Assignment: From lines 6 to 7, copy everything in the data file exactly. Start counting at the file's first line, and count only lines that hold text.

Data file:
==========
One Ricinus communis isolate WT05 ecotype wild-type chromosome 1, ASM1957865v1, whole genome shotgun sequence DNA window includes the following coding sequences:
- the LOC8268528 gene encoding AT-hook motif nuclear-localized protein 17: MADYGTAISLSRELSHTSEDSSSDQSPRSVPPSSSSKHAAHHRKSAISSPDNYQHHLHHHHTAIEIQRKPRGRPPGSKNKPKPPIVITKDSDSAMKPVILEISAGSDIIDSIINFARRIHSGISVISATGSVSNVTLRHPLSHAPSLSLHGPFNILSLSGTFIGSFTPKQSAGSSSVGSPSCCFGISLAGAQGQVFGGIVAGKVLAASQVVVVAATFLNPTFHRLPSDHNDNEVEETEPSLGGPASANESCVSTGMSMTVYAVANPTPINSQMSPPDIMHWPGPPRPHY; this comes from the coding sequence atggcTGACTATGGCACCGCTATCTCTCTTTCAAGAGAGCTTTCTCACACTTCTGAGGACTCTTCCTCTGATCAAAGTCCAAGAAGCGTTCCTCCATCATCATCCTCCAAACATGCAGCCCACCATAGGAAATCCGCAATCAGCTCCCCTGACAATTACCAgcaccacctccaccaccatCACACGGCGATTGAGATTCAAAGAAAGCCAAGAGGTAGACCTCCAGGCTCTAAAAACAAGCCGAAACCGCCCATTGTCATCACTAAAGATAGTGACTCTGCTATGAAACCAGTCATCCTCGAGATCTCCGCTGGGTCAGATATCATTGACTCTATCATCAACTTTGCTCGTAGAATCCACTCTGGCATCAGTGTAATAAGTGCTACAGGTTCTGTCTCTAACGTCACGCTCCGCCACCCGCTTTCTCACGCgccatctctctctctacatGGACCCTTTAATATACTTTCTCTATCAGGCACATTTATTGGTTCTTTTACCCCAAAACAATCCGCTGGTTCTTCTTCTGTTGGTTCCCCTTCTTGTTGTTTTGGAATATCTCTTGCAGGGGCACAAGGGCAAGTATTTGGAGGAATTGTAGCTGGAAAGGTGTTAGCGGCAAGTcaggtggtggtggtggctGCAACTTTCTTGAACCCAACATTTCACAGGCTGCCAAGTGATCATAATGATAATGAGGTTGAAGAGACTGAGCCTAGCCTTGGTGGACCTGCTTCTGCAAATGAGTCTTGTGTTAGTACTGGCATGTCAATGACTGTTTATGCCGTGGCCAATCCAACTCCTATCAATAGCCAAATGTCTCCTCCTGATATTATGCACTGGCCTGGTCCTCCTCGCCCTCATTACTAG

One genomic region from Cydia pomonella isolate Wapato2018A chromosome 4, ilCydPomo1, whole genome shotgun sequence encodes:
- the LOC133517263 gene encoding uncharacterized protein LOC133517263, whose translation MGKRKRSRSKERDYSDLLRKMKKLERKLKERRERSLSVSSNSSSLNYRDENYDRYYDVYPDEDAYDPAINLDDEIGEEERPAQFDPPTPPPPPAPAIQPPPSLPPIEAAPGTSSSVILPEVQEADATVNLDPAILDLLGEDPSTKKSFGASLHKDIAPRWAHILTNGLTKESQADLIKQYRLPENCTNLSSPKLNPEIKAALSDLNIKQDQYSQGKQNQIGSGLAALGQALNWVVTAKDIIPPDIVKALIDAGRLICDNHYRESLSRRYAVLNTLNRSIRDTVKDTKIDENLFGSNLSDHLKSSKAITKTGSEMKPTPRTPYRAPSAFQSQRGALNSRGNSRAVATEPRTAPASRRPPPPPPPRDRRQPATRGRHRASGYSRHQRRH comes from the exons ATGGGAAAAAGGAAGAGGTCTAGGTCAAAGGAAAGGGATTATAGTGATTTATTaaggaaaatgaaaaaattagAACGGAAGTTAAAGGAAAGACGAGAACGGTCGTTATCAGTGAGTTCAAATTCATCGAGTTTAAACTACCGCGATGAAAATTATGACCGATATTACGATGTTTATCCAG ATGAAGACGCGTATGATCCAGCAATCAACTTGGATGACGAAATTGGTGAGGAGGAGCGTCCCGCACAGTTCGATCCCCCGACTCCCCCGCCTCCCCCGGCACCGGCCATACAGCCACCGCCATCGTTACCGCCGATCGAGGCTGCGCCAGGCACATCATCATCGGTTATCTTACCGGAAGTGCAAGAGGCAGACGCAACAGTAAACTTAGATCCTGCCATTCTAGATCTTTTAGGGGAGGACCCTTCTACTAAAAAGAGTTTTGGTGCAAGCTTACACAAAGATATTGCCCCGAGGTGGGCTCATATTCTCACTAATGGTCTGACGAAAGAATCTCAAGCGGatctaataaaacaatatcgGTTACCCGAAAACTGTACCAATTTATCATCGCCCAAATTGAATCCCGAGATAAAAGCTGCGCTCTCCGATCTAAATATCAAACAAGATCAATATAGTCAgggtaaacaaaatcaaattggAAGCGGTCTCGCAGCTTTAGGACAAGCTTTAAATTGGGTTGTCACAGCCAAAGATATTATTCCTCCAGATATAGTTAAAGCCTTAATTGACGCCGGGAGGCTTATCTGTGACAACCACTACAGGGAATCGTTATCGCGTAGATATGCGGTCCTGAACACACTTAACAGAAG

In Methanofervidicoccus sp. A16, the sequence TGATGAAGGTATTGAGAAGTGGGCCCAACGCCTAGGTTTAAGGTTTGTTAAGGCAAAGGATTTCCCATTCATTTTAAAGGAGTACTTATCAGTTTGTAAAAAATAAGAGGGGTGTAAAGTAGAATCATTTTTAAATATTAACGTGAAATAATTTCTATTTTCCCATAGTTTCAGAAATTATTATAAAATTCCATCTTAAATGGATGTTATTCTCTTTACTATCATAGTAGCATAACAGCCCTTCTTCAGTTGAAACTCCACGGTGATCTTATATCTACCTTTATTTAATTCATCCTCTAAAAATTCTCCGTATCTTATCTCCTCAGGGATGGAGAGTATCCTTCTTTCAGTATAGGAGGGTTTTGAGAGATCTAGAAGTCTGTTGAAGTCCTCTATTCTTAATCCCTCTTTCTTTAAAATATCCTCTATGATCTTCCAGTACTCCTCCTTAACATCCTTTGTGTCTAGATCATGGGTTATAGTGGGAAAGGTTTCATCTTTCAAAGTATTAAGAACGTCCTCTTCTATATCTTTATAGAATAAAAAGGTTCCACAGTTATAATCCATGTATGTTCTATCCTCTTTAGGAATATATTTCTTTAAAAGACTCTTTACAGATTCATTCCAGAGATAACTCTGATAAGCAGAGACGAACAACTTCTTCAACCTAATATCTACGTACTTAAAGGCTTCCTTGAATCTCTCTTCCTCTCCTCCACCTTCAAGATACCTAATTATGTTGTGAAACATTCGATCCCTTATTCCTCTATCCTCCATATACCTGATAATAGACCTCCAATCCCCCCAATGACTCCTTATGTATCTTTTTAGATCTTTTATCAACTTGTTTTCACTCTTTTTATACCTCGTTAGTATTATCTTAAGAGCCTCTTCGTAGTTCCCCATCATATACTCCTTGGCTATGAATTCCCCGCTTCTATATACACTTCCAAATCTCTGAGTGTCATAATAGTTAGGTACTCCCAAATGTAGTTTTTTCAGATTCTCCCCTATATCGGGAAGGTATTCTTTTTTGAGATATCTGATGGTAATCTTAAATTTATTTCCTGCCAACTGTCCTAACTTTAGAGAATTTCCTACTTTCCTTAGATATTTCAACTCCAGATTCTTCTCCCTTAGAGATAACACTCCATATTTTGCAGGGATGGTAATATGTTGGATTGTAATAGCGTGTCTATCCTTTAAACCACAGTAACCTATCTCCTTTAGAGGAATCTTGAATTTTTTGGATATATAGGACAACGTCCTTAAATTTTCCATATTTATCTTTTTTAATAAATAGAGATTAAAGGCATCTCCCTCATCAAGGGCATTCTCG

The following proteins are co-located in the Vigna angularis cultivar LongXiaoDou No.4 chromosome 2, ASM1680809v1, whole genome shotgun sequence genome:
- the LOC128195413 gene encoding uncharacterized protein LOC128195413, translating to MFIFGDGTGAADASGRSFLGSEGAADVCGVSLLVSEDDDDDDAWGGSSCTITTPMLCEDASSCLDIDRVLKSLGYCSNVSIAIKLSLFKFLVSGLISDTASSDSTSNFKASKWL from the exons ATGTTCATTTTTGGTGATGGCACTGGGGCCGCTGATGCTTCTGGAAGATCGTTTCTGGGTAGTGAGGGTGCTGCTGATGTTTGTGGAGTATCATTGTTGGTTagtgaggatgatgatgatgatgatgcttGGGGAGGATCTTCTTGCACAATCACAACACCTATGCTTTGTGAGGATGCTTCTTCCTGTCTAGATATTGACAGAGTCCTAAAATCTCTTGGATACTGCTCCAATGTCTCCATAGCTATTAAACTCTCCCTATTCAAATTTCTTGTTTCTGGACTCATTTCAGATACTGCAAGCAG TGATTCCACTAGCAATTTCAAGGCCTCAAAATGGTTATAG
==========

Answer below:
The following proteins are co-located in the Vigna angularis cultivar LongXiaoDou No.4 chromosome 2, ASM1680809v1, whole genome shotgun sequence genome:
- the LOC128195413 gene encoding uncharacterized protein LOC128195413, translating to MFIFGDGTGAADASGRSFLGSEGAADVCGVSLLVSEDDDDDDAWGGSSCTITTPMLCEDASSCLDIDRVLKSLGYCSNVSIAIKLSLFKFLVSGLISDTASSDSTSNFKASKWL from the exons ATGTTCATTTTTGGTGATGGCACTGGGGCCGCTGATGCTTCTGGAAGATCGTTTCTGGGTAGTGAGGGTGCTGCTGATGTTTGTGGAGTATCATTGTTGGTTagtgaggatgatgatgatgatgatgcttGGGGAGGATCTTCTTGCACAATCACAACACCTATGCTTTGTGAGGATGCTTCTTCCTGTCTAGATATTGACAGAGTCCTAAAATCTCTTGGATACTGCTCCAATGTCTCCATAGCTATTAAACTCTCCCTATTCAAATTTCTTGTTTCTGGACTCATTTCAGATACTGCAAGCAG TGATTCCACTAGCAATTTCAAGGCCTCAAAATGGTTATAG